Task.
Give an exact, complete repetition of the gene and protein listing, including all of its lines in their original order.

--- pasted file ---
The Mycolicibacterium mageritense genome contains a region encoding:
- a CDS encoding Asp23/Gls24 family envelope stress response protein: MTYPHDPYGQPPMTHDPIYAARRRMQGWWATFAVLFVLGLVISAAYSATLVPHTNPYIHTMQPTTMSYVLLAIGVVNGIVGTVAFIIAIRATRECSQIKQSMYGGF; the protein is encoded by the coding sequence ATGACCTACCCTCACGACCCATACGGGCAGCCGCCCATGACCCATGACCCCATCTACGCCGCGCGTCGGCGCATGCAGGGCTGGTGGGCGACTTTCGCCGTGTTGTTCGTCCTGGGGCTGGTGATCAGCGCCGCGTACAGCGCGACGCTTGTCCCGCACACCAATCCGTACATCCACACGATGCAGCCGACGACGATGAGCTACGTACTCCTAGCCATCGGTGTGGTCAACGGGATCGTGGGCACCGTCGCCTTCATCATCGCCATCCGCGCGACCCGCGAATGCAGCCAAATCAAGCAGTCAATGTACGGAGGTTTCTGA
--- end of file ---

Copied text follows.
The Mycolicibacterium mageritense genome contains a region encoding:
- a CDS encoding Asp23/Gls24 family envelope stress response protein: MTYPHDPYGQPPMTHDPIYAARRRMQGWWATFAVLFVLGLVISAAYSATLVPHTNPYIHTMQPTTMSYVLLAIGVVNGIVGTVAFIIAIRATRECSQIKQSMYGGF; the protein is encoded by the coding sequence ATGACCTACCCTCACGACCCATACGGGCAGCCGCCCATGACCCATGACCCCATCTACGCCGCGCGTCGGCGCATGCAGGGCTGGTGGGCGACTTTCGCCGTGTTGTTCGTCCTGGGGCTGGTGATCAGCGCCGCGTACAGCGCGACGCTTGTCCCGCACACCAATCCGTACATCCACACGATGCAGCCGACGACGATGAGCTACGTACTCCTAGCCATCGGTGTGGTCAACGGGATCGTGGGCACCGTCGCCTTCATCATCGCCATCCGCGCGACCCGCGAATGCAGCCAAATCAAGCAGTCAATGTACGGAGGTTTCTGA